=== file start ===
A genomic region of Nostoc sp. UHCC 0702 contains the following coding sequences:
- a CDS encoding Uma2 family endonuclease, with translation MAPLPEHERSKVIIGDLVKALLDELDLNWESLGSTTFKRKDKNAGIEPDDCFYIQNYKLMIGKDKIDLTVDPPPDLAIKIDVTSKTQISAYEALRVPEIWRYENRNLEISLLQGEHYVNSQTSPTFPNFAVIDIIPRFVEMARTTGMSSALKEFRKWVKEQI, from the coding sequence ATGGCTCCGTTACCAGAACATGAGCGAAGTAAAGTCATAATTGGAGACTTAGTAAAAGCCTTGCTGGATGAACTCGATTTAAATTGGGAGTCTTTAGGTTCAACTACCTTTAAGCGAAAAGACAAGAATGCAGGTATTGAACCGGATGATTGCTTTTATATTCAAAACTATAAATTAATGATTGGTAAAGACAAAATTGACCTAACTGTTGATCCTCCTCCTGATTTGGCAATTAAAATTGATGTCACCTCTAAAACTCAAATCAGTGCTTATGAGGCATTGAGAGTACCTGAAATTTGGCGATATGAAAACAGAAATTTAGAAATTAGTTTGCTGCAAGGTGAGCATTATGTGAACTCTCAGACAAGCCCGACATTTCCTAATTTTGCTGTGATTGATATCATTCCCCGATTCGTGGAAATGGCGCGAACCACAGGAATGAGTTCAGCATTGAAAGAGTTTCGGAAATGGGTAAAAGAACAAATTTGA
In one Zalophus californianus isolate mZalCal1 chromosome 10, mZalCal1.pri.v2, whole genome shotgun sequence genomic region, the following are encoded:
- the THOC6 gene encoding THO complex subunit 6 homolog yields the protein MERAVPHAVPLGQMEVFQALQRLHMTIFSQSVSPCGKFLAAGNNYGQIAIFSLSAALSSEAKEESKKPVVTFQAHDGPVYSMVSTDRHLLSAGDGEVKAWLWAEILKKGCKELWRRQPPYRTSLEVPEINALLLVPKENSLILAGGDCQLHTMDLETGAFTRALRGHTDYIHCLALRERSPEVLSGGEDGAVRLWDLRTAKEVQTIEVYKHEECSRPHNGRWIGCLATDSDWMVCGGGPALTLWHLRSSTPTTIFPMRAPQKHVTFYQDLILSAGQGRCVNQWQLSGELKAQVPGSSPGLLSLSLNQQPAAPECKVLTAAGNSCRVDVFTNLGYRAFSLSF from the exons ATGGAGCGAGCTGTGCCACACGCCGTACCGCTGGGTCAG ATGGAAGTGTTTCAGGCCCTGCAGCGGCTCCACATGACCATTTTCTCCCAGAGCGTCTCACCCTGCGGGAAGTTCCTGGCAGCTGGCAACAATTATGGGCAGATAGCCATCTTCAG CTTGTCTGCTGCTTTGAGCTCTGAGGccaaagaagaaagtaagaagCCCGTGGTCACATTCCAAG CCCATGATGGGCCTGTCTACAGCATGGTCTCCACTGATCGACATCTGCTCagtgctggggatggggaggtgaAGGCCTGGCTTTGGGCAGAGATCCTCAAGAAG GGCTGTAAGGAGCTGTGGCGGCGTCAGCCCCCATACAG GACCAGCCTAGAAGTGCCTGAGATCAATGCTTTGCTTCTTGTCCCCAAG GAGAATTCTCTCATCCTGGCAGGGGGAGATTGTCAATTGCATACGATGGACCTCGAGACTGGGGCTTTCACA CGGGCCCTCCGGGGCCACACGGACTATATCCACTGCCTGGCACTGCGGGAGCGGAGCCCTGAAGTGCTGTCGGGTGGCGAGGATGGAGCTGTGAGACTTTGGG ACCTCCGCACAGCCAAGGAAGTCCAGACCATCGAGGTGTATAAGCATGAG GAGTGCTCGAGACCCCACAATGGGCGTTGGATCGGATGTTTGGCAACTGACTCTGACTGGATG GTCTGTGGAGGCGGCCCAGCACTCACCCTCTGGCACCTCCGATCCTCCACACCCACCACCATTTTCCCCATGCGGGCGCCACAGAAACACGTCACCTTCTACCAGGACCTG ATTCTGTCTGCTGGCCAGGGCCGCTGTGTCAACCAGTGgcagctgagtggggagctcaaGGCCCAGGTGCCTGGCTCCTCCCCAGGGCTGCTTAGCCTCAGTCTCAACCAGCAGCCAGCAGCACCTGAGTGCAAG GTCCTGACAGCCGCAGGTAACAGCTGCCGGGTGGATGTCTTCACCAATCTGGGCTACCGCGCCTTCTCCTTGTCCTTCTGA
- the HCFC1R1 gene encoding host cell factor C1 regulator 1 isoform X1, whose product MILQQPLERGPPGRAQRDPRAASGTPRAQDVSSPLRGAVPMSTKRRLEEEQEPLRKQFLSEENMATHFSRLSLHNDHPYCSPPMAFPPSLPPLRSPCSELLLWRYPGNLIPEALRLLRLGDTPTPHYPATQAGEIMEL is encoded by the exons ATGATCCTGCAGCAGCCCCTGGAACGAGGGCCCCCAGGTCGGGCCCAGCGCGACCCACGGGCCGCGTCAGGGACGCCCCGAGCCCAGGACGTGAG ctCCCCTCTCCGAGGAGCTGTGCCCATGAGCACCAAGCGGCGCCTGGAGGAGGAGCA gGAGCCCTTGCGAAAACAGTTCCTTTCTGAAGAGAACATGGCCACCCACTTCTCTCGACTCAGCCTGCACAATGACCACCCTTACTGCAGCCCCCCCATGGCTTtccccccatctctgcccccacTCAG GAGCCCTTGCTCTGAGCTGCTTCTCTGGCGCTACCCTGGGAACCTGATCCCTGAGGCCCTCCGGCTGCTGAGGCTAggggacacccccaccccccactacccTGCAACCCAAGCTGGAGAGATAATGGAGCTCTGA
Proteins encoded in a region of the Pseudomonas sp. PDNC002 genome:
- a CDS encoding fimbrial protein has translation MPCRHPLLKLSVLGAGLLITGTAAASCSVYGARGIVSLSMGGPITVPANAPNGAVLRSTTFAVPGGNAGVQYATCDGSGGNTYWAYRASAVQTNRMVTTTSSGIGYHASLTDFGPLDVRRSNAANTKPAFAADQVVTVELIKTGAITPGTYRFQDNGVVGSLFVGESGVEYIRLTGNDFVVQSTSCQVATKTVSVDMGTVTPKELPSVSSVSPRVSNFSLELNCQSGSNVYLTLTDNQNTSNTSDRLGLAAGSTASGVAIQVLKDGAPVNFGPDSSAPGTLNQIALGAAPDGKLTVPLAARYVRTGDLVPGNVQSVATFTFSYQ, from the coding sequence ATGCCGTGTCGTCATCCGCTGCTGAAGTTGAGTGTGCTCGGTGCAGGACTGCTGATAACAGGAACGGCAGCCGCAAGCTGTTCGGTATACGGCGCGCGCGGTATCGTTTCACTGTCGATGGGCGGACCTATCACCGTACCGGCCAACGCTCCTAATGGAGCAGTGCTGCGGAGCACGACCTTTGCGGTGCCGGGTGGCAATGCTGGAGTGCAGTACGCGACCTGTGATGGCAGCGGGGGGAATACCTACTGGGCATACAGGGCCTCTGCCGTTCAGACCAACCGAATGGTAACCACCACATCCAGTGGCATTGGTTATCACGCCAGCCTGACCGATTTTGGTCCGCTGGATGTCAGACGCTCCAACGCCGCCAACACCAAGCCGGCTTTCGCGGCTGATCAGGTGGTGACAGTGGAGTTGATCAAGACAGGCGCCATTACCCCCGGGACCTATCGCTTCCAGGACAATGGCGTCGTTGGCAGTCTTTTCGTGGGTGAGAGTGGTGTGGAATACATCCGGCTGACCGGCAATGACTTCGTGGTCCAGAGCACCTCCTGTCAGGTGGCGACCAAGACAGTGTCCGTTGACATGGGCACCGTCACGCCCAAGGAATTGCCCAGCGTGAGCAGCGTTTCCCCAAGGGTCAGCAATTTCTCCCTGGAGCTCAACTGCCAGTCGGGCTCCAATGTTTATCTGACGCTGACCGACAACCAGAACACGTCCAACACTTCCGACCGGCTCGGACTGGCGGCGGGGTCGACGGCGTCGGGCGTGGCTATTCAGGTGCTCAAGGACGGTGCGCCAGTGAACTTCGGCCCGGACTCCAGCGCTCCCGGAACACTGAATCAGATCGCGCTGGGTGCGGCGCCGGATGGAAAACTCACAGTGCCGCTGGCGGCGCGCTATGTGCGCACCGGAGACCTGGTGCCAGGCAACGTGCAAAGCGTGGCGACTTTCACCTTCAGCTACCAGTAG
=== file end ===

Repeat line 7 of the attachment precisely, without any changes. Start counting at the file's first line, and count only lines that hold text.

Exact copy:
- a CDS encoding fimbrial protein has translation MPCRHPLLKLSVLGAGLLITGTAAASCSVYGARGIVSLSMGGPITVPANAPNGAVLRSTTFAVPGGNAGVQYATCDGSGGNTYWAYRASAVQTNRMVTTTSSGIGYHASLTDFGPLDVRRSNAANTKPAFAADQVVTVELIKTGAITPGTYRFQDNGVVGSLFVGESGVEYIRLTGNDFVVQSTSCQVATKTVSVDMGTVTPKELPSVSSVSPRVSNFSLELNCQSGSNVYLTLTDNQNTSNTSDRLGLAAGSTASGVAIQVLKDGAPVNFGPDSSAPGTLNQIALGAAPDGKLTVPLAARYVRTGDLVPGNVQSVATFTFSYQ, from the coding sequence ATGCCGTGTCGTCATCCGCTGCTGAAGTTGAGTGTGCTCGGTGCAGGACTGCTGATAACAGGAACGGCAGCCGCAAGCTGTTCGGTATACGGCGCGCGCGGTATCGTTTCACTGTCGATGGGCGGACCTATCACCGTACCGGCCAACGCTCCTAATGGAGCAGTGCTGCGGAGCACGACCTTTGCGGTGCCGGGTGGCAATGCTGGAGTGCAGTACGCGACCTGTGATGGCAGCGGGGGGAATACCTACTGGGCATACAGGGCCTCTGCCGTTCAGACCAACCGAATGGTAACCACCACATCCAGTGGCATTGGTTATCACGCCAGCCTGACCGATTTTGGTCCGCTGGATGTCAGACGCTCCAACGCCGCCAACACCAAGCCGGCTTTCGCGGCTGATCAGGTGGTGACAGTGGAGTTGATCAAGACAGGCGCCATTACCCCCGGGACCTATCGCTTCCAGGACAATGGCGTCGTTGGCAGTCTTTTCGTGGGTGAGAGTGGTGTGGAATACATCCGGCTGACCGGCAATGACTTCGTGGTCCAGAGCACCTCCTGTCAGGTGGCGACCAAGACAGTGTCCGTTGACATGGGCACCGTCACGCCCAAGGAATTGCCCAGCGTGAGCAGCGTTTCCCCAAGGGTCAGCAATTTCTCCCTGGAGCTCAACTGCCAGTCGGGCTCCAATGTTTATCTGACGCTGACCGACAACCAGAACACGTCCAACACTTCCGACCGGCTCGGACTGGCGGCGGGGTCGACGGCGTCGGGCGTGGCTATTCAGGTGCTCAAGGACGGTGCGCCAGTGAACTTCGGCCCGGACTCCAGCGCTCCCGGAACACTGAATCAGATCGCGCTGGGTGCGGCGCCGGATGGAAAACTCACAGTGCCGCTGGCGGCGCGCTATGTGCGCACCGGAGACCTGGTGCCAGGCAACGTGCAAAGCGTGGCGACTTTCACCTTCAGCTACCAGTAG